The thing about Star Wars is that I sorta like the idea of Star Wars better than any of the movies (with one exception which we’ll get to later). This is going to be a short post, but hear me out. I really love the world and mythology of Star Wars. I’ve seen all the movies numerous times, always wishing they were better than they actually are. People hold up the Original Trilogy as pure cinema gold, but rip to shreds even the most innocuous flaws in the much-maligned Prequel Trilogy. This is totally off kilter to me.
I did not grow up with Star Wars, and I was not quite three-years-old when The Phantom Menace was released. So when I finally got around to Star Wars later in the last decade, there was no hype, there was no sixteen-year-long gap between movies in which I could get my hopes up and then dashed when Episode I didn’t quite live up to expectations. To me, each Star Wars film is pretty uneven. There are good things and bad things in both the Originals and the Prequels. Sure, Star Wars gets off to a good start with the battle over Tatooine and all, but then it’s a good hour before anything interesting happens. Even the Death Star battle at the end falls kind of flat to me.
Return of the Jedi has similar problems. Honestly, there’re only a few sections of this movie which I really love. I could do without that long prologue at Jabba’s palace, and I want nothing to do with Ewoks. The best thing about Return of the Jedi is the confrontation between Luke, Darth Vader, and the Emperor. There seems to be a lack of grandness at the end of what should be an epic conclusion to an epic series. I do love the last scene, with the celebration across the galaxy and the pan-flute music (sorry, Star Wars purists, but “Yub Nub” is just the worst). Again, I love both Star Wars and Return of the Jedi, but pretending they are so much better than the prequels is foolish.
The Prequels are just as uneven, but still I’m rather fond of them. Watching them last summer and expecting to hate them again, I was surprised by how well they hold up, especially Phantom Menace. I am completely deaf to the typical critiques of these movies, especially this one. Two of my favorites are:
“THERE’S TOO MUCH POLITICAL DISCOURSE!”
Nonsense. The complaint seems to be that the Original Trilogy was a very simple, action-packed, good vs. evil story, and the Prequels are bogged down by politics and moral ambiguities. This, frankly, is the whole point of the Prequels. Look at any crisis in history. They don’t start off as existential battles for the fate of the world. They start as shrewd and ruthless men chatting behind closed doors. The great good vs. evil battle of World War II began with the at first seemingly reasonable political machinations of just another political party.
The issue Star Wars nerds have with midichlorians mystifies me. They say it tries to explain away the Force. Excuse me, but NO NO NO IT DOES NOT! The midichlorians are what make humans Force-sensitive, and they explain why Force-sensitivity can be hereditary. They are not actually the Force. This critique reminds of how Orthodox Christians always whinge about the dogma of Transubstantiation claiming that it “explains the Eucharist”. Blah blah blah. It just explains what changes in the Eucharist and prevents idolatry. Doesn’t explain how the mystery happens. Learn to think, folks.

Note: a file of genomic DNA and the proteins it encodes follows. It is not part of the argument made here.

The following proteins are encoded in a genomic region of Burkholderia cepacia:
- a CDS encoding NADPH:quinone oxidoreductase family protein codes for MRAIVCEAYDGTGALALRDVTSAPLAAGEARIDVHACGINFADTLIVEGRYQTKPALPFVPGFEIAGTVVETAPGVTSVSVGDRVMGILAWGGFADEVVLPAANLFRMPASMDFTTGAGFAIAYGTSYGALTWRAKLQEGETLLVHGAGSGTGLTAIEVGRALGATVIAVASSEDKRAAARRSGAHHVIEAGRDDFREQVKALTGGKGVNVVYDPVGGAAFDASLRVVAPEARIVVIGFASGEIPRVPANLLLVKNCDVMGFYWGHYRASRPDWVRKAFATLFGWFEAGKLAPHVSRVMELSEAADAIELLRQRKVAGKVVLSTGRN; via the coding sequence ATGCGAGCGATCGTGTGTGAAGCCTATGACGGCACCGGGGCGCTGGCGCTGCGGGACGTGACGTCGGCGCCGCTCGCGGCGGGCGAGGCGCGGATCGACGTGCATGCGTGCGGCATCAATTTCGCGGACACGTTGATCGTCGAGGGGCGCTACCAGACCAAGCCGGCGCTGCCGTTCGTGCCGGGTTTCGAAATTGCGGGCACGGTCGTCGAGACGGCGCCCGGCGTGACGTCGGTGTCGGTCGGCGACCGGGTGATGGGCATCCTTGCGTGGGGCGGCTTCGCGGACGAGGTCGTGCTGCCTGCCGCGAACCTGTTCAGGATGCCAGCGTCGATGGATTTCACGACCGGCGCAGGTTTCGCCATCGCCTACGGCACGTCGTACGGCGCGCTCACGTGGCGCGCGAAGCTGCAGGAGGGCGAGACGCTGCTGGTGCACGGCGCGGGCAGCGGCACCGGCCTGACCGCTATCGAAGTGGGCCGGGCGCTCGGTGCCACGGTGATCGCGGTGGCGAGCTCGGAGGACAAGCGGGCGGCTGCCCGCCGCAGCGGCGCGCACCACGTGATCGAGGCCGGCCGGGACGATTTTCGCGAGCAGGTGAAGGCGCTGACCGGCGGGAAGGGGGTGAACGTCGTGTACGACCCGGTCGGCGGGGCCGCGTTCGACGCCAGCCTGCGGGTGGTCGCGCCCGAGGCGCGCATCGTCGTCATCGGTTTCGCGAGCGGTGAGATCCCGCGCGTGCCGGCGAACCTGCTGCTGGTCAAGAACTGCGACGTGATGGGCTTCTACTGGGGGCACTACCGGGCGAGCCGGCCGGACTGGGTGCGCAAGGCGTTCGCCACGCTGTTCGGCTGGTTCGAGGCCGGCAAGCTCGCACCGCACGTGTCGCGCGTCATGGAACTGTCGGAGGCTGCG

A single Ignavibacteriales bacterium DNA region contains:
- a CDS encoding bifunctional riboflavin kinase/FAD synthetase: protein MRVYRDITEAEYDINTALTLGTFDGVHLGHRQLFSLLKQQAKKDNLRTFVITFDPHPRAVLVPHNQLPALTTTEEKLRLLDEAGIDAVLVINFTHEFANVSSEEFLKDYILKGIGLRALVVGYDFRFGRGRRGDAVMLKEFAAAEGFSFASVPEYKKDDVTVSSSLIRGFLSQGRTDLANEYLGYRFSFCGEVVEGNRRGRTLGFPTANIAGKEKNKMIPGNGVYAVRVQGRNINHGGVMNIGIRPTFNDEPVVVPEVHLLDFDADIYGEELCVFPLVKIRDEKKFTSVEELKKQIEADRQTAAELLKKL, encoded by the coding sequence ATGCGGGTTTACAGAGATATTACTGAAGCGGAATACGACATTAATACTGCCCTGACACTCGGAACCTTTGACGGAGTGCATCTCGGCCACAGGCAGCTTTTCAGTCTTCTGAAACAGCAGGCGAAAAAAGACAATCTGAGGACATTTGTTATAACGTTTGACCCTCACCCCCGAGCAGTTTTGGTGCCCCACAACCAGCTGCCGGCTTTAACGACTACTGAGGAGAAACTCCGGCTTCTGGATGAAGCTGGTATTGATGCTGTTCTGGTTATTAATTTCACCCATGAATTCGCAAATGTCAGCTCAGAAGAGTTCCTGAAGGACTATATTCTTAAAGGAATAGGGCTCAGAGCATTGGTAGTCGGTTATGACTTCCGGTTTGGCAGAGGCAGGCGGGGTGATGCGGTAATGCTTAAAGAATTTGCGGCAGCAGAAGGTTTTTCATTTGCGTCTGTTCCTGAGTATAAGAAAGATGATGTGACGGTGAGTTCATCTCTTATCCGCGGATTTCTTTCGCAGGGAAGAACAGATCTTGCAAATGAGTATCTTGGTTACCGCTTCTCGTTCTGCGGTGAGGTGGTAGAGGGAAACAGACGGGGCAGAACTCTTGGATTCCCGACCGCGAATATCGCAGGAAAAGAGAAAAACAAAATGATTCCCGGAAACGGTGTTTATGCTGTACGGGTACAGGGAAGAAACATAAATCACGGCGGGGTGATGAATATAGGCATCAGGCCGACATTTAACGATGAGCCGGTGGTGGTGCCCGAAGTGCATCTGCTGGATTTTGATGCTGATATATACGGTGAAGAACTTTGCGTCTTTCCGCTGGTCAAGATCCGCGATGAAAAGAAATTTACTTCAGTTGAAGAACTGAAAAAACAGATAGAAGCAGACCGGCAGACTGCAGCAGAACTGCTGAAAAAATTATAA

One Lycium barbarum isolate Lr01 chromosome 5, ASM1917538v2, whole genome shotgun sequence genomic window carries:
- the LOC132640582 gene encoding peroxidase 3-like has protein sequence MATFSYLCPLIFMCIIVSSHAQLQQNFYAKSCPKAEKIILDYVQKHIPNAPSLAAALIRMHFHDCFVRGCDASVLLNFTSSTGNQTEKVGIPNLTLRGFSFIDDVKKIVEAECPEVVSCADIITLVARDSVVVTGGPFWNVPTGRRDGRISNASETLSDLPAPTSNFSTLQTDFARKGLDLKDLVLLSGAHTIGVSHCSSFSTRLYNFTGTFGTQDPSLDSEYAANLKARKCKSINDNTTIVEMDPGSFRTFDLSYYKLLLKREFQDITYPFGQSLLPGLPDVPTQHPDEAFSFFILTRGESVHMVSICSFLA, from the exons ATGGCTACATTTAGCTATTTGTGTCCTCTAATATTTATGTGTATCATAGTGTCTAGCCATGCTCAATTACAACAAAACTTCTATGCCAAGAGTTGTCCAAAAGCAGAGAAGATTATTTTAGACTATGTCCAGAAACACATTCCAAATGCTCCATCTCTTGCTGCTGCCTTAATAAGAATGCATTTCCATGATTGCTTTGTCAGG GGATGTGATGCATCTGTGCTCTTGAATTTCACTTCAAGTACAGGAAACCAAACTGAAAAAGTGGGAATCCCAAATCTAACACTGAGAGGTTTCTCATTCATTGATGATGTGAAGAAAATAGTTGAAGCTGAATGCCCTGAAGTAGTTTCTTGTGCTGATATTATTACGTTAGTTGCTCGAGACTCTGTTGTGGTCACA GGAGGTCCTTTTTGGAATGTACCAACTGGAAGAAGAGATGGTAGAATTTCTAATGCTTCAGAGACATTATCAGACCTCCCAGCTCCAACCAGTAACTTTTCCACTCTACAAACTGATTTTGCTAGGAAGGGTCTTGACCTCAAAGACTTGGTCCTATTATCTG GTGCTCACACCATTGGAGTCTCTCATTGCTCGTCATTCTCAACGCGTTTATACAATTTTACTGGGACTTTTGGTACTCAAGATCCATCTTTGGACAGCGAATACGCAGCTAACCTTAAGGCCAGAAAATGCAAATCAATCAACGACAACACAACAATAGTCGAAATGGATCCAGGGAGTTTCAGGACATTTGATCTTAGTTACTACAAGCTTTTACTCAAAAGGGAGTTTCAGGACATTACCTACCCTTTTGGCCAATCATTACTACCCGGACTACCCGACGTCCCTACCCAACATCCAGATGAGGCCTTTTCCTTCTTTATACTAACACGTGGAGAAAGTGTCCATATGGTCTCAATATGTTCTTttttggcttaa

Anyway, the Prequels are just as good as the Originals. I even find myself warming to the rather dreadful Attack of the Clones. I gotta say, even the recently released The Force Awakens has the same issues. There was stuff I liked, stuff I didn’t like. If only there were a Star Wars movie I could wholly embrace and endorse from beginning to end. Oh yeah! I forgot about:
THE EMPIRE STRIKES BACK
Damn this movie’s good! Practically perfect. I know it’s totally basic to say The Empire Strikes Back is your favorite Star Wars movie but it really is that good. Honestly, when people talk about how great the Original Trilogy is or how much better it is than the Prequels, I think they’re just projecting this movie onto the other two. It’s dark and psychologically intense, at times abstract, mysterious, moody, beautifully shot, no painful dialogue or wooden acting. My only problem with it is that Chewbacca (who is just a total mistake of a character in the first place) make far too much noise throughout the whole thing.
It expands the mythology of the world without being heavy-handed like the Prequels often were. There are no cutesy (read: obnoxious) side characters to explode the mood of the film. No long scenes of exposition. It’s a beautiful piece of work. I wish the other six movies were as good. We still have Episodes VIII and IX, and despite my reservations about this new trilogy, I am still hopeful that Star Wars can be more than just alternately amusing and disappointing. It ought not to be that hard to do! The key to making a film as good as Empire is: don’t repeat what’s already been done, use dialogue sparingly, treat the story with the seriousness it deserves. Why is this so hard? Last year, Mad Max: Fury Road did this and both reinvigorated a franchise and got itself nominated for several Academy Awards. The Force Awakens just got a nod for Original Score (which by the way is the weakest of the entire series).
Pray that by 2020 I will actually like the Star Wars movies better than just the idea of them.